Undergrad Research: Interview with Kevin Machate

This past December, American Studies senior Kevin Machate was named one of UT’s “Most Impressive Students” by Business Insider. We sat down for a chat with Kevin about his experiences in American Studies, working in the film industry, and where he sees the two intersecting.

kevin
Say a little something about yourself and what you do in the film industry. 

I wanted to be an actor from the time I was very young, but growing up, I didn’t have support for that. I was raised in a military family. It wasn’t necessarily militaristic, but it was very much like, “If it doesn’t make sense to do that, then don’t do it.” Going into the military was the thing my parents wanted me to do. Both parents were military brats themselves, so they thought that at least in the military I would always have a job. Then in 1992 when George Bush decided he was going to do a big reduction in force, we found out that wasn’t necessarily true. I took advantage of that and got out early and came back to Texas. I was 21 at the time, and I decided that I was going to go back to college. But I enrolled and never went.

I got married, went into business, got divorced, moved back to Texas, worked and worked, and then in 2009 lost one of my dogs suddenly, and that was my big eye opener. I knew I needed to do something that was going to be more of what I wanted to do, but I had no idea what that was. So I took a year sabbatical and did as little as I could get away with to regroup and figure things out. I was actually going to re-enlist in the Reserves so that I could get a job because I was waiting tables at the time, and I wasn’t really going anywhere. I had never taken chemistry for this one military program, and I had to have it to get back in, so I started a class in Waco.

Around the same time, there was a call for extras for this movie Sironia, which they were filming in Waco. I volunteered to be an extra, and I got paid minimum wage to go and sit around and do nothing, because they didn’t use me. But a couple weeks later they called me back and said they wanted to use me for this other thing, so I went in and learned a lot because I realized it took three and a half hours for them to film 45 seconds of the movie.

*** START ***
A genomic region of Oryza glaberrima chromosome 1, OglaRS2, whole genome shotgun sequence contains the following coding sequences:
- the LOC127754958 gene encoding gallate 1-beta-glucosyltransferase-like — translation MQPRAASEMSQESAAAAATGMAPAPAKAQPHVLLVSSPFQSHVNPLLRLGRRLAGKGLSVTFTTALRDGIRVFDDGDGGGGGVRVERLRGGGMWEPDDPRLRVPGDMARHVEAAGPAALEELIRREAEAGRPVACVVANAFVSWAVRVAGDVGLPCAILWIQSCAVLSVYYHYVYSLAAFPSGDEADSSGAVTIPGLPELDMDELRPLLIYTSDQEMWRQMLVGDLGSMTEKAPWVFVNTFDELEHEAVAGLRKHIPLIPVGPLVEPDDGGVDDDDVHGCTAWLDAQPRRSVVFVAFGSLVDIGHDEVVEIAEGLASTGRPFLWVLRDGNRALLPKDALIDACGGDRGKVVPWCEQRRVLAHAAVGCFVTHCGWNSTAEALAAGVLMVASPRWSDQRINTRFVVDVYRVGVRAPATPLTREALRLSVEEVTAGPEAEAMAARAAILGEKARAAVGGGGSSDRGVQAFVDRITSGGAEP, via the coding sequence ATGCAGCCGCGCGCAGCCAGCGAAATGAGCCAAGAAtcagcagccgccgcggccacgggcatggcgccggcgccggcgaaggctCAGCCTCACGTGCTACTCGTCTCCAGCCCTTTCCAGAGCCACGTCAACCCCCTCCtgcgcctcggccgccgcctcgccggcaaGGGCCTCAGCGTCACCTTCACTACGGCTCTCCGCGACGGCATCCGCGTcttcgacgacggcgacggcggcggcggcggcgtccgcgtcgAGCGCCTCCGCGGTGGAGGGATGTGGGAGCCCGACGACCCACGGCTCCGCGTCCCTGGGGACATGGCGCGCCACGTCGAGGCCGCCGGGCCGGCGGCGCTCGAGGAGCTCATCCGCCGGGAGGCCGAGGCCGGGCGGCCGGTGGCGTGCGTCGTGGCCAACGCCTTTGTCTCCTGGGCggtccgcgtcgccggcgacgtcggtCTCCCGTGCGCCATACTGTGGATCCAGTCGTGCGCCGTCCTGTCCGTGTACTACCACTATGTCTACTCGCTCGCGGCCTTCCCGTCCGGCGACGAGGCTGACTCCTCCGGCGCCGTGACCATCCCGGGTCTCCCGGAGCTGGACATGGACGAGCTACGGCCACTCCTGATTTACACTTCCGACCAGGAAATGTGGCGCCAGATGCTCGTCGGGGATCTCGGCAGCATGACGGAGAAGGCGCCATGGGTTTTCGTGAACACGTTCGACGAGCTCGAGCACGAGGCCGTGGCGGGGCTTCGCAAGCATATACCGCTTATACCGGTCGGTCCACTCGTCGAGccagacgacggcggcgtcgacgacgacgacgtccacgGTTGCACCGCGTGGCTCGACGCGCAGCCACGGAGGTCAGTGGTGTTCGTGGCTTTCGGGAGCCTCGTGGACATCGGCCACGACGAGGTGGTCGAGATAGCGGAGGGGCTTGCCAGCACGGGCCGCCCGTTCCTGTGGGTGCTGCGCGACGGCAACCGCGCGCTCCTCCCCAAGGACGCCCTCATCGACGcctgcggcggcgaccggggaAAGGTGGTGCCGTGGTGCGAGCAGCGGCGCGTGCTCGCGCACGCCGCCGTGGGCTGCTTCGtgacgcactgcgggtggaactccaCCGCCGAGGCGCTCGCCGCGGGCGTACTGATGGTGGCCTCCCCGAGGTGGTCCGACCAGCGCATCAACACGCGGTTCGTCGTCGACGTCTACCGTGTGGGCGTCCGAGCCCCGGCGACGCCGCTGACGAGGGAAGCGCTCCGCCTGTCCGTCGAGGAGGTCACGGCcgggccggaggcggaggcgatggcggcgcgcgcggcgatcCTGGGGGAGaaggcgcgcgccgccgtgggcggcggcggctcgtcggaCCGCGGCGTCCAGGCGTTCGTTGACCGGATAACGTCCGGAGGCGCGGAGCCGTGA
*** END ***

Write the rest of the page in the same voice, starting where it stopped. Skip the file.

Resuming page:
But it opened a door and the same casting director called me back about two months later and asked me to be a police officer on a show called Lone Star that had a lot of big names in it. At this time I was doing a lot of extra work. I did eleven episodes of television and three films in about eight months. For these roles, you don’t have to audition, you just have to look the part and pay attention and mostly sit down and shut up, because there’s a lot of sitting around and waiting. So I did that for a while, but I got to the point where I wanted to start actually talking, so I auditioned for a student film at the University of North Texas at Denton and got the part. Being in Waco, I was able to go back and forth to Dallas and Austin. After a year of doing that, I started taking my first professional acting class in Austin, and that was when I decided I needed to move back down here. I had still been taking classes in Waco, but I transferred to UT and kept going.

After I transferred to UT, I started pre-production on the first short film that I produced, which I also co-starred in. After having worked for a while in the industry, I thought, “I can do just as good as these other people are doing,” so I found the scripts, the crew, and a director, and I found another actor. I picked the script because it had minimal locations, it only had two characters, there wasn’t a whole lot of extra stuff–it was just a basic storyline. So that was the first film I produced, and it is now in the festival circuit. It screened in Belarus about a month ago.